Guy wires attached typical lattice towers are unlikely to work well. In order for a guy wire to pick up much load, the attachment point has to deflect a significant distance. The deflection in an unguyed lattice tower under full design load is going to be less than a few inches. The deflection in an unguyed wood or steel pole under full design load could easily be a couple of feet. The tension in a guy wire attached to a lattice tower will probably depend more on ambient temperature than on the structural loading of the tower. (Note that guyed lattice towers do exist, but they are a completely different design. They have a pivot point at the bottom to allow the entire tower to deflect or rotate under load).

If the tower under consideration experiences a failure, I don't see how the insulator attachment type will protect the substation equipment. If you are referring to failures further down the transmission line cascading towards you substation, reframing it as a deadend won't help unless you specifically design it as a weak link. Only if the tower were actually a full tension deadend could it measurable improve reliability. However, since this seems to be a tangent tower, reframing as a deadend would not add reliability. I think the deadend hardware and splices would actually result in a marginally less reliable configuration.

Red Flag This Post

Please let us know here why this post is inappropriate. Reasons such as off-topic, duplicates, flames, illegal, vulgar, or students posting their homework.

Red Flag Submitted

Thank you for helping keep Eng-Tips Forums free from inappropriate posts.
The Eng-Tips staff will check this out and take appropriate action.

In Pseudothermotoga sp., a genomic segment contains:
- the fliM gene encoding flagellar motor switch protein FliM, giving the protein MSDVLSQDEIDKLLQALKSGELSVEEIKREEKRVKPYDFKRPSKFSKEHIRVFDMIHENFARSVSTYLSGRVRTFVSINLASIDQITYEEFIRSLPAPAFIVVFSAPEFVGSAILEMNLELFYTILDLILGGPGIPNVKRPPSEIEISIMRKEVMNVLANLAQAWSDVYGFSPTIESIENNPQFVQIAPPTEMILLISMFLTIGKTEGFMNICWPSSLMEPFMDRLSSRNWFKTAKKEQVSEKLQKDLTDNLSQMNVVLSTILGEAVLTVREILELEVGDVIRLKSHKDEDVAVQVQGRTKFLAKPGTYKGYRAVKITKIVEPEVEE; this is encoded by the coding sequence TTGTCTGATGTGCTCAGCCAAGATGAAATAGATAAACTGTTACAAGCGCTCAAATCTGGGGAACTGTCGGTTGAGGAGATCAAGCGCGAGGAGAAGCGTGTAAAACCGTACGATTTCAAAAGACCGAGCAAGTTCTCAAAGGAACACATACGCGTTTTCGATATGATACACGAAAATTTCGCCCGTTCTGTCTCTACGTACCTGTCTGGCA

Reply To This Thread

Posting in the Eng-Tips forums is a member-only feature.

Click Here to join Eng-Tips and talk with other members! Already a Member? Login


Resources

Low-Volume Rapid Injection Molding With 3D Printed Molds
Learn methods and guidelines for using stereolithography (SLA) 3D printed molds in the injection molding process to lower costs and lead time. Discover how this hybrid manufacturing process enables on-demand mold fabrication to quickly produce small batches of thermoplastic parts. Download Now
Design for Additive Manufacturing (DfAM)
Examine how the principles of DfAM upend many of the long-standing rules around manufacturability - allowing engineers and designers to place a part’s function at the center of their design considerations. Download Now
Taking Control of Engineering Documents
This ebook covers tips for creating and managing workflows, security best practices and protection of intellectual property, Cloud vs. on-premise software solutions, CAD file management, compliance, and more. Download Now

Close Box

Join Eng-Tips® Today!

Join your peers on the Internet's largest technical engineering professional community.
It's easy to join and it's free.

Here's Why Members Love Eng-Tips Forums:

Register now while it's still free!

Already a member? Close this window and log in.

Join Us             Close